Javier Milei, the Libertad Avanza candidate, was the most voted in the PASO, and with it comes the possibility of dollarization of the economy and the loss of the peso as currency. Also from Together for Change there was talk of bimonetarism. Given this, it is worth asking: What could happen to Argentine assets nominated in pesos? And those with foreign currency? How will it affect quotes and parities?
Nicolás Cappella, Sales Trader at Grupo IEBin dialogue with Ambitexpressed: “It is a big question that needs to be clarified in the dollarization plan that comes to pass. In terms of stocks, the only thing that changes is the price that will go from being quoted in Argentine pesos as now, to being quoted in dollars, at the dollarization exchange rate.”
Regarding the bonds nominated in pesos, Cappella said: “There the Treasury must carry out a swap of debt in pesos for debt in dollars. Which opens the question of what type of exchange they do, if they do bond for bond, or some type of parity relationship. The ultimate consequence is that the debt in ARS must be transformed into debt in USD, because the ARS would cease to exist. “The questions remain as to what exchange rate and what parity.”
For its part, Juan José Vázquez, head of Research at Cohenalso in dialogue with this medium, said: “You could only dollarize with an exchange rate much higher than the current cable dollar. Most companies cannot transfer the rise of the free dollar to prices, so “you would have the value of the assets rising in pesos but falling in dollars.”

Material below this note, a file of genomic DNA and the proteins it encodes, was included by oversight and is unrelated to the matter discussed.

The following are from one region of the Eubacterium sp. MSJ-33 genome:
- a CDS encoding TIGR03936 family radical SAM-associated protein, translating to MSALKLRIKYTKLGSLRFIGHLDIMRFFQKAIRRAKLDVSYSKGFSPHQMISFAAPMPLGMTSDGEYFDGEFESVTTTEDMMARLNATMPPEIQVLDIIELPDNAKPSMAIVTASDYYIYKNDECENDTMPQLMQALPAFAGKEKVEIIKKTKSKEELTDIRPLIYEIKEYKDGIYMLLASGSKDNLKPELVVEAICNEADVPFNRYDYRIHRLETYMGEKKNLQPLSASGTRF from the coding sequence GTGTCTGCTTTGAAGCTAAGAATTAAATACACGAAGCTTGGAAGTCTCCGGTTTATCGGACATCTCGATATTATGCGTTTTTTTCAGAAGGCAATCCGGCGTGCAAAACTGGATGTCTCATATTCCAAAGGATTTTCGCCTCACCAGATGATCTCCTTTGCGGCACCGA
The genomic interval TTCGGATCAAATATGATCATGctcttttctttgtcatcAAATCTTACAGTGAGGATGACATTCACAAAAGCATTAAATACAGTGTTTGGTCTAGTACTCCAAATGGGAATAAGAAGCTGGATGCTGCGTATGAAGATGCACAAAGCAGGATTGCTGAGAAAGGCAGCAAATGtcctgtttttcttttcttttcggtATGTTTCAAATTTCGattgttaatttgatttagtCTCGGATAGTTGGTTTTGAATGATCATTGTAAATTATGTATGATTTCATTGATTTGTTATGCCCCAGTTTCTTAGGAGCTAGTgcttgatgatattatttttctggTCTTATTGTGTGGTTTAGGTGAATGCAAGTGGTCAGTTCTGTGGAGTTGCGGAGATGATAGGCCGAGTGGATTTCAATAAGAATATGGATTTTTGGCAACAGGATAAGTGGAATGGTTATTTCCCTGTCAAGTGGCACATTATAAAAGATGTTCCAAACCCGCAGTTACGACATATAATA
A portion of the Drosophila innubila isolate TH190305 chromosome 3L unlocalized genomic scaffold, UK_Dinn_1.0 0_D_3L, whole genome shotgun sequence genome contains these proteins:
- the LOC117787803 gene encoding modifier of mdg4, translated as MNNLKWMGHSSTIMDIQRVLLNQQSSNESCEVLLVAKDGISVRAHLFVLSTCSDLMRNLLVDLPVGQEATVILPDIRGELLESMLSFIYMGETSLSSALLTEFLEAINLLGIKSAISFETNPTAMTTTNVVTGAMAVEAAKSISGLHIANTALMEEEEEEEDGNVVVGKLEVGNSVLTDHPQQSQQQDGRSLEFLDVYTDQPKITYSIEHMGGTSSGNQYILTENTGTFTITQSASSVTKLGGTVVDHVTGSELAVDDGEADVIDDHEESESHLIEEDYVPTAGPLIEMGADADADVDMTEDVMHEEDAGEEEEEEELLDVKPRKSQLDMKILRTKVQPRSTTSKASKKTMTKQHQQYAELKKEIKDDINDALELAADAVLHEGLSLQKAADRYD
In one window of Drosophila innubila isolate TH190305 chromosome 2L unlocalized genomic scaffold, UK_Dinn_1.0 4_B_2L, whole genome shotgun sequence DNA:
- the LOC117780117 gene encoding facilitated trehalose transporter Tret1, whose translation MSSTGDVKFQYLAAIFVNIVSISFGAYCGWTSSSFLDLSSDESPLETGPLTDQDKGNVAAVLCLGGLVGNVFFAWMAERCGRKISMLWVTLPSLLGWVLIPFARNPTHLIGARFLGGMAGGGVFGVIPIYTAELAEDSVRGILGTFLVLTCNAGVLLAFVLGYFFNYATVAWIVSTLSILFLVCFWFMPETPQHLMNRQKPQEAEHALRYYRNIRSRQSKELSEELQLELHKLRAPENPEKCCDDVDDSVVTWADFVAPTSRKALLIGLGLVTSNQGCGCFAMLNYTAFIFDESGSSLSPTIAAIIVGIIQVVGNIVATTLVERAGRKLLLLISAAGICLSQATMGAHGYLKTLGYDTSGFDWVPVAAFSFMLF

“In part, this uncertainty weighs on the market today, even though La Libertad Avanza has already said that short-term dollarization is impractical due to the liquefaction of assets necessary at times when you do not have dollars“he explained.
What would happen in a scenario of accelerated dollarization
It should be noted that dollarization would imply, in addition to the conversion of currency and deposits in local currency to dollars, the conversion of all debt instruments (public and private) in local currency to assets denominated and payable in US currencyaccording to a report from the consulting firm 1816.
For Juan Pedro Mazza, Fixed Income Strategist at Cohen: “If the idea of accelerated dollarization gains ground, We expect a strong collapse in Argentine debt parities. This scenario is mainly due to the increase in the size of debt denominated in dollars, which would result from dollarizing the debt in pesos and assuming new debt. All of this would put considerable pressure on Argentina’s payment schedule – already very stressed -, increasing the probability of a debt restructuring and negatively affecting parities”.
In this context, Cohen anticipates a particularly severe impact on public debt in pesos. “It is likely that this will be liquefied, dollarized at a punitive exchange rate or subjected to an exchange under unfavorable conditions,” they specified.
Dollarization: what would happen to assets if it is delayed
According to the same report from the consulting firm 1816, in the scenario that appears an outside interest for the financing of the reformboth the Globales and Bonares bonds (debt instruments in dollars in foreign and local law), “The better investment climate could be offset by the greater effective supply of bonds, if, in the future, the demand for Argentine assets fell again for any reason.”
The same report also suggests what would happen if Milei postpones the “second generation” reforms to dollarization, in this case, “It would be positive for the debt in dollars, and its impact on the debt in pesos and banks will depend on the details of the alternative stabilization plan.”
In turn, they maintained that Dollarization with few dollars could lead to “increasing nominal and asset price volatility.” According to 1816, both elements should be increasingly correlated: “The greater investor confidence in Argentina, the greater the chance of obtaining financing to dollarize at a lower exchange rate and vice versa.”
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